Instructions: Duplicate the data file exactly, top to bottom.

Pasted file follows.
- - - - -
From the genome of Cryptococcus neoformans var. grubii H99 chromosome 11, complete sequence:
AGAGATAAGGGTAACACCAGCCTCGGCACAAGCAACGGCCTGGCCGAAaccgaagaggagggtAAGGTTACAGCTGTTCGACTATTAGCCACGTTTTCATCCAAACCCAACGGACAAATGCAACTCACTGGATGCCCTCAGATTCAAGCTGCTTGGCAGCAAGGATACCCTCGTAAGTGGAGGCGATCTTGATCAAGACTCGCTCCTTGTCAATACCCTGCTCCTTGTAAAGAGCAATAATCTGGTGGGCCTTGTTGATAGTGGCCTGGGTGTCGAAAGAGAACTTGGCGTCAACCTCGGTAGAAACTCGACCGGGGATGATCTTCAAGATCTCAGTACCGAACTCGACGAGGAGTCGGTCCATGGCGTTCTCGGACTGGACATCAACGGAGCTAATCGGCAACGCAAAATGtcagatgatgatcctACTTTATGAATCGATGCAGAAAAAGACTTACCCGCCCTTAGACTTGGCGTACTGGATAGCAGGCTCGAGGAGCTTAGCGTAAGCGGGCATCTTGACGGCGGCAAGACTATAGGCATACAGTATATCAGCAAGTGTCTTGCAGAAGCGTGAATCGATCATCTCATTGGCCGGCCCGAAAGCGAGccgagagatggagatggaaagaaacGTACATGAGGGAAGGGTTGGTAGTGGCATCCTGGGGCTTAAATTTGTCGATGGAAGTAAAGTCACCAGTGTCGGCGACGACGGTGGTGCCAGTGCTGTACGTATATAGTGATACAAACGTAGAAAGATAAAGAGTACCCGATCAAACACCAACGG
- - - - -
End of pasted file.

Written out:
From the genome of Cryptococcus neoformans var. grubii H99 chromosome 11, complete sequence:
AGAGATAAGGGTAACACCAGCCTCGGCACAAGCAACGGCCTGGCCGAAaccgaagaggagggtAAGGTTACAGCTGTTCGACTATTAGCCACGTTTTCATCCAAACCCAACGGACAAATGCAACTCACTGGATGCCCTCAGATTCAAGCTGCTTGGCAGCAAGGATACCCTCGTAAGTGGAGGCGATCTTGATCAAGACTCGCTCCTTGTCAATACCCTGCTCCTTGTAAAGAGCAATAATCTGGTGGGCCTTGTTGATAGTGGCCTGGGTGTCGAAAGAGAACTTGGCGTCAACCTCGGTAGAAACTCGACCGGGGATGATCTTCAAGATCTCAGTACCGAACTCGACGAGGAGTCGGTCCATGGCGTTCTCGGACTGGACATCAACGGAGCTAATCGGCAACGCAAAATGtcagatgatgatcctACTTTATGAATCGATGCAGAAAAAGACTTACCCGCCCTTAGACTTGGCGTACTGGATAGCAGGCTCGAGGAGCTTAGCGTAAGCGGGCATCTTGACGGCGGCAAGACTATAGGCATACAGTATATCAGCAAGTGTCTTGCAGAAGCGTGAATCGATCATCTCATTGGCCGGCCCGAAAGCGAGccgagagatggagatggaaagaaacGTACATGAGGGAAGGGTTGGTAGTGGCATCCTGGGGCTTAAATTTGTCGATGGAAGTAAAGTCACCAGTGTCGGCGACGACGGTGGTGCCAGTGCTGTACGTATATAGTGATACAAACGTAGAAAGATAAAGAGTACCCGATCAAACACCAACGG